More than 70% of Kenyans Use Counterfeit Goods – Smartphones Lead

By Korir Isaac / February 12, 2019




More than 70 percent of Kenyans use counterfeit goods, says a new study presented by Anti-Counterfeits Agency.

The report reveals that of the total number of those using these goods, 19 percent buy them knowingly, 49.6 percent purchased them for being cheap.

Another 17.3 percent who were looking for genuine products but couldn’t find them opted for the counterfeits whereas 18.3 percent bought the goods unknowingly.

Leading with the highest percentage of counterfeit goods are mobile phones with 51.8 percent. Alcohol comes in second with 30.8 percent, DVD players at 26.4 percent, and bottled water at 24 percent.

Lubricants, computer software, accessories, and toners are other goods highly counterfeited.

According to the ACA chair Flora Mutahi, counterfeiting has risen as a result of branding, trademark manipulation, mis-spelling of names and coloring.

“Whereas there is a market for cheap counterfeit goods, it is not easy for consumers to notice the majority of these goods. Again, most are not displayed in shops but stored at home or in washrooms becoming a challenge for the agency to counter it,” she said.

She noted the case of Pakistan rice packaged as Mwea rice, and pesticides as well as other chemicals sold without conclusive instructions for use as some of the things that are becoming a challenge in the industry.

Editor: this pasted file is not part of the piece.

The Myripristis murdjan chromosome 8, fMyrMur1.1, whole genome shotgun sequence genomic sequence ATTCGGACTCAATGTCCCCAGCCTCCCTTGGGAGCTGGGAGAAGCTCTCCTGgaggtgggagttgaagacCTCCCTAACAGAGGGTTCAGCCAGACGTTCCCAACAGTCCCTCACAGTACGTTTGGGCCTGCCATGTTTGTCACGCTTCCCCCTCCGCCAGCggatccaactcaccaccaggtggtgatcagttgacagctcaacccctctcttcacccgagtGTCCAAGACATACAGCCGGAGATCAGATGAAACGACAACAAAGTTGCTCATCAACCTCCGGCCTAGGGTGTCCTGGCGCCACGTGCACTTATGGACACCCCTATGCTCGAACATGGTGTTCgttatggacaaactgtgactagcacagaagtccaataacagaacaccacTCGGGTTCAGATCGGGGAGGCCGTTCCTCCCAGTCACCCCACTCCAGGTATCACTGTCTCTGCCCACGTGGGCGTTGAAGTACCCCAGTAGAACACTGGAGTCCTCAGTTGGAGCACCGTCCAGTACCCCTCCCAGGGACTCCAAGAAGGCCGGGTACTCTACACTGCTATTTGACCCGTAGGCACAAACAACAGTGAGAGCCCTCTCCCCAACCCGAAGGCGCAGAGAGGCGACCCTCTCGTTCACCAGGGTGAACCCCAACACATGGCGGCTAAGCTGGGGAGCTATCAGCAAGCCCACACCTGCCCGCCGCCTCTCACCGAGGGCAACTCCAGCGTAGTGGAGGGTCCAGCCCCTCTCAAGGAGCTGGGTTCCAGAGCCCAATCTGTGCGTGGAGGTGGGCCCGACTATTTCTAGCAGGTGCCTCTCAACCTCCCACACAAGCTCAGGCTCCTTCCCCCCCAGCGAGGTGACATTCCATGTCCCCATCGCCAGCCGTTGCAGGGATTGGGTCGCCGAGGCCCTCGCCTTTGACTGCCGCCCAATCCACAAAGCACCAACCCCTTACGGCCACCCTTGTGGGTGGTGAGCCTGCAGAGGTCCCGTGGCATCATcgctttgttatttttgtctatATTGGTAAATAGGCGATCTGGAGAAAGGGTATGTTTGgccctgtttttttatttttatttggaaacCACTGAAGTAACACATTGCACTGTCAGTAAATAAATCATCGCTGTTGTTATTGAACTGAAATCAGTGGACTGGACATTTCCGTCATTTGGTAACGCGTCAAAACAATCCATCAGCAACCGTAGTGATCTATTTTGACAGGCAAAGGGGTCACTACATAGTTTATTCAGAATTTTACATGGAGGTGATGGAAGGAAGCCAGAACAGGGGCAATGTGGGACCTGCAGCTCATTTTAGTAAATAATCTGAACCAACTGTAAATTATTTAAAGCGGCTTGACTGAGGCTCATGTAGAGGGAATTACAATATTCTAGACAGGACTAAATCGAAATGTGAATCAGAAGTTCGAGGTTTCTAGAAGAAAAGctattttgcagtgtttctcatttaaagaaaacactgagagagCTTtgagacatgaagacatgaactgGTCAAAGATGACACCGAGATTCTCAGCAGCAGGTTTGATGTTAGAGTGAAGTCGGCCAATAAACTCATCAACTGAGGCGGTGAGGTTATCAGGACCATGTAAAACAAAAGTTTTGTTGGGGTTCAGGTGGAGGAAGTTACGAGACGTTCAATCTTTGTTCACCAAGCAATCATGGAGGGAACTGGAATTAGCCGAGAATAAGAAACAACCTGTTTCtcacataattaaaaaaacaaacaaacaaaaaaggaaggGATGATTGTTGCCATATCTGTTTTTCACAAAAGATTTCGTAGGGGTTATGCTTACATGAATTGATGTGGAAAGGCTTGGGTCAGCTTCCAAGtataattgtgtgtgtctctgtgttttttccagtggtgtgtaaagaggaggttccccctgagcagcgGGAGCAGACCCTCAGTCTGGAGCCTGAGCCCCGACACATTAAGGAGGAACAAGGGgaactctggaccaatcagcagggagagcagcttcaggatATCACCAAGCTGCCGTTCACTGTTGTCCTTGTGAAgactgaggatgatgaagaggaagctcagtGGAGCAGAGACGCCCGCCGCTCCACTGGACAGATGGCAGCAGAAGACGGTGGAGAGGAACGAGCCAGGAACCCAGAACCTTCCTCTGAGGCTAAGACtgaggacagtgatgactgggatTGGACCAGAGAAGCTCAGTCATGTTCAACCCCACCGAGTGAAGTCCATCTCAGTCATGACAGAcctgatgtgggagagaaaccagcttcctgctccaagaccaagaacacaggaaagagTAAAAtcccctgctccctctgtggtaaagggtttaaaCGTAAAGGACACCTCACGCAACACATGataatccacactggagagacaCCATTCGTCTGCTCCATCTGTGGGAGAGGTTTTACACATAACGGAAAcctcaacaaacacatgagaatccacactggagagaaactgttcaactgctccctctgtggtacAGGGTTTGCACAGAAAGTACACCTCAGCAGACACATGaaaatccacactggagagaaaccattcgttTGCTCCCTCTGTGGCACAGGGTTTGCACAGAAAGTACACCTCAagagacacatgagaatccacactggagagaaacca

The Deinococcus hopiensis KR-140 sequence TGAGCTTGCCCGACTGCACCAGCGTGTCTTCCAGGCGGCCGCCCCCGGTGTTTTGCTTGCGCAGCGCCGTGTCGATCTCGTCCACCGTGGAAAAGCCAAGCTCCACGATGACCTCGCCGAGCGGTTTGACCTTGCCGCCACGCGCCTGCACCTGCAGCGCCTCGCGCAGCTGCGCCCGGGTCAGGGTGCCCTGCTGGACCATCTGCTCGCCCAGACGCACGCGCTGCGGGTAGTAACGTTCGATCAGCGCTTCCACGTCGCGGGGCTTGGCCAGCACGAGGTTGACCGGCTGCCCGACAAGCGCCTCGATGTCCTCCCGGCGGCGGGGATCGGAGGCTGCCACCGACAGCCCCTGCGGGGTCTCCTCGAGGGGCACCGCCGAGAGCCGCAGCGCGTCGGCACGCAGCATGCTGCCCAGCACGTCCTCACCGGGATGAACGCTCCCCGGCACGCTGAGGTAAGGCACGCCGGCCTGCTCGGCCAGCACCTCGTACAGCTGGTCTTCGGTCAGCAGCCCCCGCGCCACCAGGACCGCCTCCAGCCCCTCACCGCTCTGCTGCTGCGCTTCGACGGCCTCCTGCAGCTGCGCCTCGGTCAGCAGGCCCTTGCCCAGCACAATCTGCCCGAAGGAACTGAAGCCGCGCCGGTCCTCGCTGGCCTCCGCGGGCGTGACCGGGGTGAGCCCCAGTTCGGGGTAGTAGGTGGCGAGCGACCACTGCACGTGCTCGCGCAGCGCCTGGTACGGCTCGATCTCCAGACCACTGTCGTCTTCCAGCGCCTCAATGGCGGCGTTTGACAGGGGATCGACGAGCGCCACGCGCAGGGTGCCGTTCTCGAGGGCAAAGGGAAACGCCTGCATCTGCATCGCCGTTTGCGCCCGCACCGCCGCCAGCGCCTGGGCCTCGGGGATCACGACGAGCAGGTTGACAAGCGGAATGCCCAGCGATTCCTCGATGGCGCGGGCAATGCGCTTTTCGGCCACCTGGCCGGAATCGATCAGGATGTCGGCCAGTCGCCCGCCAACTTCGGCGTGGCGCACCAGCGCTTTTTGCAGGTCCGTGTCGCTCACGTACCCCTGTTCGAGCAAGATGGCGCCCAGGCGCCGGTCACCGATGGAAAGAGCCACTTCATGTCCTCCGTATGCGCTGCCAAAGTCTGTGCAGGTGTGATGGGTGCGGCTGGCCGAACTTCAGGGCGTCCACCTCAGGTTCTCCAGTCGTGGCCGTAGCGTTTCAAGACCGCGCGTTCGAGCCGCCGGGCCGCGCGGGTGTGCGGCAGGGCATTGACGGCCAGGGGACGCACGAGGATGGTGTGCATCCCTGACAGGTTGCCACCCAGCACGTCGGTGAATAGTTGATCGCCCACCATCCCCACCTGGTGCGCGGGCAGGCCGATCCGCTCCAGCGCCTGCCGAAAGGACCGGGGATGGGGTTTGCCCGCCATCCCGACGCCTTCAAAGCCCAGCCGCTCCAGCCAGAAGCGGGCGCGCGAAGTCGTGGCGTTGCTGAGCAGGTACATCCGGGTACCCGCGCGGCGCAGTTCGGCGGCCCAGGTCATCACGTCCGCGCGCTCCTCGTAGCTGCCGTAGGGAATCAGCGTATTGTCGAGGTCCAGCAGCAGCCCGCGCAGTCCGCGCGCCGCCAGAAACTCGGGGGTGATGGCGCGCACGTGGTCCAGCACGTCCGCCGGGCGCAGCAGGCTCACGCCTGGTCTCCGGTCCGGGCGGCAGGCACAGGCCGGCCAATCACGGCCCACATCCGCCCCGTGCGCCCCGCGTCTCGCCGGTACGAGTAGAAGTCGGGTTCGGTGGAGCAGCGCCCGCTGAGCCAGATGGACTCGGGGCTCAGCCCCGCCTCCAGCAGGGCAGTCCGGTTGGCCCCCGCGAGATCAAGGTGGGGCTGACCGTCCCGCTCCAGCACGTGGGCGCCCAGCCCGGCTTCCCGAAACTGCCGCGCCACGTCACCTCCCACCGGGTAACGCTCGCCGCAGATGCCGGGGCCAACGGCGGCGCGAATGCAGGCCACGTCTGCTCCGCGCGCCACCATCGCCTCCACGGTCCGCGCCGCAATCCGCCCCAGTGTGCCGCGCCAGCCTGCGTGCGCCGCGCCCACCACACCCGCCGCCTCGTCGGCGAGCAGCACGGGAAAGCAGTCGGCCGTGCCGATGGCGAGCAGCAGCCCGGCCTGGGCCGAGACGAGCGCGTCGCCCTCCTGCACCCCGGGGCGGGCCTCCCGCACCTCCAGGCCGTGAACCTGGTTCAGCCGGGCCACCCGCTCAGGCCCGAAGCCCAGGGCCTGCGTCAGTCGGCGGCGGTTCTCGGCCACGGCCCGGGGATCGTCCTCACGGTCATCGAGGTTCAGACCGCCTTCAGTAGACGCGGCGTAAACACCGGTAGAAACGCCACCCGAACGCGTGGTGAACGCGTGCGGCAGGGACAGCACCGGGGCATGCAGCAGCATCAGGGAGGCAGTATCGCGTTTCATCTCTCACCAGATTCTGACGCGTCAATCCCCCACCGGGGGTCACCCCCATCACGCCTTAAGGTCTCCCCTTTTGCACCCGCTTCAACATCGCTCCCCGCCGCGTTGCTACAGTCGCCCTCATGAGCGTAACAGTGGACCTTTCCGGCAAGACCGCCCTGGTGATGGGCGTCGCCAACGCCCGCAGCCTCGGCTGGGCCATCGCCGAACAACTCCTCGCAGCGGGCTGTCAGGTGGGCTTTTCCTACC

Read: Agency urged to Toughen laws on counterfeit in the manufacturing industry

ACA claims that the easy entry of goods from outside Kenya and the East Africa integration move have rendered their efforts of fighting the vice almost fruitless. The agency says that the majority of traders are intercepting goods destined for Uganda and South Sudan.

Elema Halake, the ACA chief executive, however, noted that the fight against illicit trade at the airport, seaports, and the Inland Container Depot Nairobi (ICDC) extensions are bearing fruit.

The agency fights such cases together with the Kenya Bureau of Standards, the Office of the Attorney-General, Financial Reporting Centre, Kenya Revenue Authority, the Office of the Director of Public Prosecutions, the Immigration Department, Inspector-General of Police, and the Kenya Revenue Authority.

According to the research, due to the improved efforts in the fight against counterfeit goods by the multi-agency, there was a significant drop in counterfeit electronics in the industry to 66.61 percent in 2014 from 79.7 percent in 2010.

Among other goods that have experienced a drop in counterfeiting are pharmaceuticals and cosmetics, which declined by 9.63 percent from 64.1 percent.

Read More: Kenya Ranked Top in Counterfeit Pharmaceutical Drug Trafficking 

Alcohol, beverages, and cigarettes declined by 8.14 percent from 62.5 percent over the period under review.

The least counterfeited goods include stationery with 2.16 percent compared to 2.7 percent fake ones in the market as of 2014 and 2010 respectively.